James Cartledge talks with Jason Crown of Canadian firm The Messengers International about how a regional courier company is finding growth opportunities in a challenging market.
The Messengers International was founded more than 25 years ago as a sameday rush courier business in downtown Toronto, specialising in particular in the finance sector within Canada’s largest city.
The company has seen the sameday courier business slow down over the past decade, particularly the envelope side of the business, with what once accounted for the majority of the firm’s activity now representing about 30% of its business.
The Messengers offers courier services as rapid as a 15-minute service within downtown Toronto, but on the whole that side of the business has been in decline.
Major growth areas at the moment have been seen in overnight delivery and parcels.
In parcels, the company tends to specialise more in business-to-business shipments, meaning that rather than ecommerce, growth has come from a general shift in businesses preferring not to keep large inventories of stock on hand, but ordering more frequently in smaller batches.
Jason Crown, the general manager at The Messengers, says his company has been able to succeed in the market place even up against major multinational heavyweights by being flexible to customer needs, specialising for individual clients, and ensuring a very high quality of service.
Through its history, the company has been early with technological innovations like its tracking systems, for example providing tracking in real time before rivals like Purolator or DHL were able to match. Rivals may have now caught up on real time tracking, but new service innovations continue to add value to The Messenger’s offerings.
As with many in the courier business, The Messengers had a tough 2008 and 2009, but while there was some downsizing to weather the storm, the company did acquire two small courier companies that had originally been part of the Australian Fastway business.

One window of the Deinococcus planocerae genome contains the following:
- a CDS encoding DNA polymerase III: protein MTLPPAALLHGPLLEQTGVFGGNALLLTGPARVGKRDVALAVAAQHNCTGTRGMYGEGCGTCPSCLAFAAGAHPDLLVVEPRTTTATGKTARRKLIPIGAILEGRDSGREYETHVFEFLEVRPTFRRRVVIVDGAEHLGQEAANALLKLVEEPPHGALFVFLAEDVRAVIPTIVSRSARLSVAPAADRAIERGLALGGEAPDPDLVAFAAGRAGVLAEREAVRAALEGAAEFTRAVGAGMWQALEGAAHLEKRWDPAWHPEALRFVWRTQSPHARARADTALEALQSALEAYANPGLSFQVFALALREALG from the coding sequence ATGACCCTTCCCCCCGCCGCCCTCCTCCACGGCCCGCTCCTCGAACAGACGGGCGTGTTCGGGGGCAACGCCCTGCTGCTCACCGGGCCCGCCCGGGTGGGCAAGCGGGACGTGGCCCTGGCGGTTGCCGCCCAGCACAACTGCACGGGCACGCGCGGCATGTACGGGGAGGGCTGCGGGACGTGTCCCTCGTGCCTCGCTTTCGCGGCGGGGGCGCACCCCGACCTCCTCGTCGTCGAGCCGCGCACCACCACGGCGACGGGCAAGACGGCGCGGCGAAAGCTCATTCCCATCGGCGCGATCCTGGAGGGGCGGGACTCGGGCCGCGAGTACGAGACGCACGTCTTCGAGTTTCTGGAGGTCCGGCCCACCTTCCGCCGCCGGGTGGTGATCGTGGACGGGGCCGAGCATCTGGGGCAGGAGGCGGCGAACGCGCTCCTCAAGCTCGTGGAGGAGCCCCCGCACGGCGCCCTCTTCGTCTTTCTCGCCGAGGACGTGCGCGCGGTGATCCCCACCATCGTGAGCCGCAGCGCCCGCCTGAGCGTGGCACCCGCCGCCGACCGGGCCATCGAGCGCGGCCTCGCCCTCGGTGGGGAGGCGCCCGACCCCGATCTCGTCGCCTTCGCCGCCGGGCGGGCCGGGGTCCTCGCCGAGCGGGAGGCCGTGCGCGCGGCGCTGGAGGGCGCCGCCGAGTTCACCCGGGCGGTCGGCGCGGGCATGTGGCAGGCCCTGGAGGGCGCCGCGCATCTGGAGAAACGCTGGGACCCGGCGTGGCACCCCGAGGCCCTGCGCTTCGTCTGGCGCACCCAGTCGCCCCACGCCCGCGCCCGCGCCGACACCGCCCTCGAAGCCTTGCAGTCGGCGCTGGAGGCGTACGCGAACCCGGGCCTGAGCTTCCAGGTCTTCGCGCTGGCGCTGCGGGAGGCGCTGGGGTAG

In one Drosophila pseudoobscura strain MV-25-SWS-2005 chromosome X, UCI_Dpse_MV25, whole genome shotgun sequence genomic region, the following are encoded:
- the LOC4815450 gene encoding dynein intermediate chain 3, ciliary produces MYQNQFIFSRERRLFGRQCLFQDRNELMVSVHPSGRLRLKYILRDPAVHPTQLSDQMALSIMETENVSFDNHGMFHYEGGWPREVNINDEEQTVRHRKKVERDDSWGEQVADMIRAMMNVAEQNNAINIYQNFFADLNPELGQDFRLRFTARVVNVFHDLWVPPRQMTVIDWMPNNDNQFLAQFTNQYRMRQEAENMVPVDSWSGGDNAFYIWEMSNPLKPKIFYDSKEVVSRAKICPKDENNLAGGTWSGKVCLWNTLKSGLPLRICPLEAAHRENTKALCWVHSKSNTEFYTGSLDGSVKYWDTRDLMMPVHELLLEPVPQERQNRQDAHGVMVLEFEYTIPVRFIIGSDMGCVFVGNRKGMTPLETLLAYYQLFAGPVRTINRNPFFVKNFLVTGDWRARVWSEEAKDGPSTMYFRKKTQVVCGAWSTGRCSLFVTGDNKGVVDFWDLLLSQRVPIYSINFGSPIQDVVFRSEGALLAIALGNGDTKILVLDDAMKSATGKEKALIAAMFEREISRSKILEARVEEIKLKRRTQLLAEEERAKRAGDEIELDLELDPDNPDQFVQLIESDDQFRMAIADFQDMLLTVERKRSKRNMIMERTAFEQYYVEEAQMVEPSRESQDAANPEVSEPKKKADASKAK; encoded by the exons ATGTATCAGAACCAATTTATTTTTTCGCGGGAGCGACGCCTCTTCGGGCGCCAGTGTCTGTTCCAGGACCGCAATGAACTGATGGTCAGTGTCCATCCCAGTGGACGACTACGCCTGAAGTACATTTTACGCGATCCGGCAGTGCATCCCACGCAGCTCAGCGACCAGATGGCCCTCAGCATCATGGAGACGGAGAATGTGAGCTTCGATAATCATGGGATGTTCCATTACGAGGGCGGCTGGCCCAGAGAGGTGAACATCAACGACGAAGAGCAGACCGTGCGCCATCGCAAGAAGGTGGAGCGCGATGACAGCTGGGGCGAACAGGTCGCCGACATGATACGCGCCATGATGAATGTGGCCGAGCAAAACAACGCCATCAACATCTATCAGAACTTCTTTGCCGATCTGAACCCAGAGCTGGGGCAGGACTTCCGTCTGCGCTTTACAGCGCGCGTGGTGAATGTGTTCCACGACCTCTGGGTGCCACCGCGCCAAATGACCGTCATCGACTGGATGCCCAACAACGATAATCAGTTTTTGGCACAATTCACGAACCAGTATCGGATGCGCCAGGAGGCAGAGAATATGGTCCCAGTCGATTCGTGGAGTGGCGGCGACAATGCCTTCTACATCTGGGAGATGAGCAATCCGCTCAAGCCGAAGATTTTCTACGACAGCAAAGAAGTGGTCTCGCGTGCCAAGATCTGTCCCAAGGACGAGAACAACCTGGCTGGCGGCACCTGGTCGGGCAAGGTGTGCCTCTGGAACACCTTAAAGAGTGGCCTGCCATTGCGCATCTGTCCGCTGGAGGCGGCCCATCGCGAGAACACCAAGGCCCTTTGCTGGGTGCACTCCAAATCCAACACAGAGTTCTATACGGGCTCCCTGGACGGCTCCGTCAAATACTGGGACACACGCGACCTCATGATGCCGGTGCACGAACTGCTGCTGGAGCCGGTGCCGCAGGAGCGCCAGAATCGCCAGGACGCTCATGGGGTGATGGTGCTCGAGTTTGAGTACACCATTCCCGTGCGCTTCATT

As its rush courier volumes have slowed, The Messengers International have found strong niche parts of the business in which to drive growth
While Fastway’s business model did not appear to work in the Canadian market, The Messengers gained an important innovation from its acquisition – prepaid shipping.
Crown says this particular offering has now been blended into the rest of the business and has helped the company to grow.
“It’s given us something new,” he says. “Traditionally a FedEx or a UPS bills you for your shipping, but with the Fastway system it was all based on being prepaid, and that opened up some new doors for us to offer a little better price. Being paid upfront it lowers your overheads – you don’t have to have the billing department and collections department.”
The model does take customers some getting used to, but Crown says the savings possible has been attractive, particularly during the difficult economic times over the last few years.
The wine business
Crown says one of the big successes for his company in competing in a market against major international players has been in finding a particular niche to specialise within.
The Ontario wine industry has proven a “blessing” for The Messengers over the past few years, he says. The Messengers delivers cases of wine within the Province of Ontario, to restaurants and homes, for as many as 80% of the Province’s wineries.
The market now accounts for as much as 20% of the company’s sales, handling around 1,600 orders in a quiet month, a figure that could triple in the run-up to peak times around November and December.